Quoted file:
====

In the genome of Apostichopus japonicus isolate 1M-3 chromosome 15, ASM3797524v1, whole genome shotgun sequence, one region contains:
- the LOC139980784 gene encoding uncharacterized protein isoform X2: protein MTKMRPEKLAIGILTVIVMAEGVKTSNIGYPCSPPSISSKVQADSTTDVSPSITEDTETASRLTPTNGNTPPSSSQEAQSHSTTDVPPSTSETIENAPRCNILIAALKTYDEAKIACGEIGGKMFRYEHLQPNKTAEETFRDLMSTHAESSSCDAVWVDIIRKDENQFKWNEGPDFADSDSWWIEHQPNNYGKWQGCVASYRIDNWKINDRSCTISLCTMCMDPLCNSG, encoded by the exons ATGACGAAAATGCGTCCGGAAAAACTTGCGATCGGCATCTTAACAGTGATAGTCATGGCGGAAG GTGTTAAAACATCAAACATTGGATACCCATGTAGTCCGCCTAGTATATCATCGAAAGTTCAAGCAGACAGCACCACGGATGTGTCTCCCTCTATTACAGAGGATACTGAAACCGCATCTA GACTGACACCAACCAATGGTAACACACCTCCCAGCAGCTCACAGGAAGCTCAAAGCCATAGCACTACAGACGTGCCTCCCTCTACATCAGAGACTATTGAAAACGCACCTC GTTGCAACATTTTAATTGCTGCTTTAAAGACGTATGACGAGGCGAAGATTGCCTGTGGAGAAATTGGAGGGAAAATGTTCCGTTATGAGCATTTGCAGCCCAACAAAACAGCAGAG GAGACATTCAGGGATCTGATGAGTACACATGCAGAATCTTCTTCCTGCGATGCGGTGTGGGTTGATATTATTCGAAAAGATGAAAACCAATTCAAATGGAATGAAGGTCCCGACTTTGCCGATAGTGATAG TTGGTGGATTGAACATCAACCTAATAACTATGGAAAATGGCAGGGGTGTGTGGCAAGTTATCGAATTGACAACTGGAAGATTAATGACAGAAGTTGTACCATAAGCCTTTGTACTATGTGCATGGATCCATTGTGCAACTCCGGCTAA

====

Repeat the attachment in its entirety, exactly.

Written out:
In the genome of Apostichopus japonicus isolate 1M-3 chromosome 15, ASM3797524v1, whole genome shotgun sequence, one region contains:
- the LOC139980784 gene encoding uncharacterized protein isoform X2: protein MTKMRPEKLAIGILTVIVMAEGVKTSNIGYPCSPPSISSKVQADSTTDVSPSITEDTETASRLTPTNGNTPPSSSQEAQSHSTTDVPPSTSETIENAPRCNILIAALKTYDEAKIACGEIGGKMFRYEHLQPNKTAEETFRDLMSTHAESSSCDAVWVDIIRKDENQFKWNEGPDFADSDSWWIEHQPNNYGKWQGCVASYRIDNWKINDRSCTISLCTMCMDPLCNSG, encoded by the exons ATGACGAAAATGCGTCCGGAAAAACTTGCGATCGGCATCTTAACAGTGATAGTCATGGCGGAAG GTGTTAAAACATCAAACATTGGATACCCATGTAGTCCGCCTAGTATATCATCGAAAGTTCAAGCAGACAGCACCACGGATGTGTCTCCCTCTATTACAGAGGATACTGAAACCGCATCTA GACTGACACCAACCAATGGTAACACACCTCCCAGCAGCTCACAGGAAGCTCAAAGCCATAGCACTACAGACGTGCCTCCCTCTACATCAGAGACTATTGAAAACGCACCTC GTTGCAACATTTTAATTGCTGCTTTAAAGACGTATGACGAGGCGAAGATTGCCTGTGGAGAAATTGGAGGGAAAATGTTCCGTTATGAGCATTTGCAGCCCAACAAAACAGCAGAG GAGACATTCAGGGATCTGATGAGTACACATGCAGAATCTTCTTCCTGCGATGCGGTGTGGGTTGATATTATTCGAAAAGATGAAAACCAATTCAAATGGAATGAAGGTCCCGACTTTGCCGATAGTGATAG TTGGTGGATTGAACATCAACCTAATAACTATGGAAAATGGCAGGGGTGTGTGGCAAGTTATCGAATTGACAACTGGAAGATTAATGACAGAAGTTGTACCATAAGCCTTTGTACTATGTGCATGGATCCATTGTGCAACTCCGGCTAA